Table of Contents
A command line interface (CLI) is a way of interacting with an operating system or programs using text commands. As opposed to graphical user interfaces (GUI), CLI, due to its nature, is heavily keyboard oriented. Despite a steeper learning curve, this way of interaction has a wide range of benefits and is therefore preferred by many users.
Since most Slackware configuration and administration is performed using the command line interface, it is highly recommended to understand and feel comfortable using them. An additional advantage is that 99% of the commands are universal for most Linux distributions. Things you learn here will most probably be applicable elsewhere.
CLI is Good - Do Not Fear It
The following are some of the advantages to using CLI:
- CLI commands are more precise and powerful than GUI interaction.
- GUI tools are often just frontends for command line tools. This brings another layer of complexity and is more difficult to troubleshoot.
- Most commands are distro agnostic: they work on other Linux systems as well.
- CLI commands are building blocks that can be glued together to create complex commands or custom scripts that are tailored to your needs.
- CLI commands can be used to automate repetitive tasks
- CLI commands do not change often.
- Commands make a universal language that is easy to communicate and follow by other internet users.
- CLI scripts can include comments that can act as notes and internal documentation explaining the functionality and simplifying future modifications.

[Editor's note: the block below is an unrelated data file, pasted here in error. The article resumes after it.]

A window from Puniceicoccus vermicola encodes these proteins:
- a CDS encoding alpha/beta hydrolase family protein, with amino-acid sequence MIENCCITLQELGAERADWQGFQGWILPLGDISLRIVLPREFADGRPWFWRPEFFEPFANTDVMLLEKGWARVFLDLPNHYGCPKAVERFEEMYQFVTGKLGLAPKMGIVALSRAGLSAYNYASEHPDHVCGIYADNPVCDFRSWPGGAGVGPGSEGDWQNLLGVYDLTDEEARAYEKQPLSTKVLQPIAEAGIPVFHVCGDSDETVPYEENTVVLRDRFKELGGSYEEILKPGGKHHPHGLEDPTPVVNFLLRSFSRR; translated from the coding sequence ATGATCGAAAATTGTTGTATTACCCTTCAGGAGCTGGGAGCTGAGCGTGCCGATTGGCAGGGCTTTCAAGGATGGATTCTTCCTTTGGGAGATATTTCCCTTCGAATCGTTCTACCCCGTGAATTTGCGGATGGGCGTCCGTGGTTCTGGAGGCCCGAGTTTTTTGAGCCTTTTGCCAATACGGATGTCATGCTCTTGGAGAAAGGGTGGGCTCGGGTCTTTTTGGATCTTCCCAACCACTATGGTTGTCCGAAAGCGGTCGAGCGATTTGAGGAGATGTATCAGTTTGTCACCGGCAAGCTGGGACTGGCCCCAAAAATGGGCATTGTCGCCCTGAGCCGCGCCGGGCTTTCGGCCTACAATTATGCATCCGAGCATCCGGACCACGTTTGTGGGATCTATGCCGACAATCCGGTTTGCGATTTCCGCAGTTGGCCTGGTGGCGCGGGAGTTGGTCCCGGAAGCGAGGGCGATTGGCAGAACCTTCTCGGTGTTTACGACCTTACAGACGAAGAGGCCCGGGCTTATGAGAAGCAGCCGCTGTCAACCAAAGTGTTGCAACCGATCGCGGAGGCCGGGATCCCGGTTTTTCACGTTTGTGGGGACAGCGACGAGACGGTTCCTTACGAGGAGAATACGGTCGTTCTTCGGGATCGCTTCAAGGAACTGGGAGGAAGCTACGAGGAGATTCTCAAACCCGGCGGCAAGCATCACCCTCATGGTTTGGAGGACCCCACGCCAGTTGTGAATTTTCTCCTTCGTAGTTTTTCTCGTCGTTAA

- CLI based instructions are easier to document for sharing with others as opposed to long how-tos and screenshots necessary for GUI instructions.
- CLI commands let you easily access and manage remote systems.
CLI is Powerful - Use it Wisely
Being very powerful and flexible, CLI commands can also be unforgiving and potentially harmful to your system. Please remember about the following:
- Do not run commands as root unless it is absolutely necessary
- For learning and everyday tasks issue commands as a normal user
- Some commands cannot be undone - test your commands and read the associated manuals carefully before you run them on your system
- Avoid running commands that you do not understand (especially as root)
CLI Offers You Choice
A program that provides a command line interface is called a
shell and is loaded when a user logs in to a system. The default shell in Slackware is called
Bash (Bourne-again shell). Although other shells will be briefly discussed in Chapter 3, the CLI manual will focus predominantly on Bash, the most common shell on today's Linux systems. Once you've started the X window system, you can access the shell via
virtual terminals which can be opened by pressing Alt+F2 through F6 (the 7th being the current X session).
A more convenient and common solution, however, is to access the shell via
terminal emulators. Slackware ships with the following terminal emulators:
- Konsole (KDE)
- Terminal (Xfce)
There are many more terminal emulators available from Slackbuilds.org. Some popular ones are:
Despite the fact that ultimately they all provide access to the shell, some of them offer unique features that may be appealing to you so it is worth doing some research on them.
Another CLI tool that may come in handy, especially if you are working on remote systems, are terminal multiplexers which make it possible to run multiple terminal sessions within one virtual terminal or terminal emulator window. Two most popular terminal multiplexers are
screen (comes with Slackware) and
tmux (available from SlackBuilds).
Next Chapter: First Steps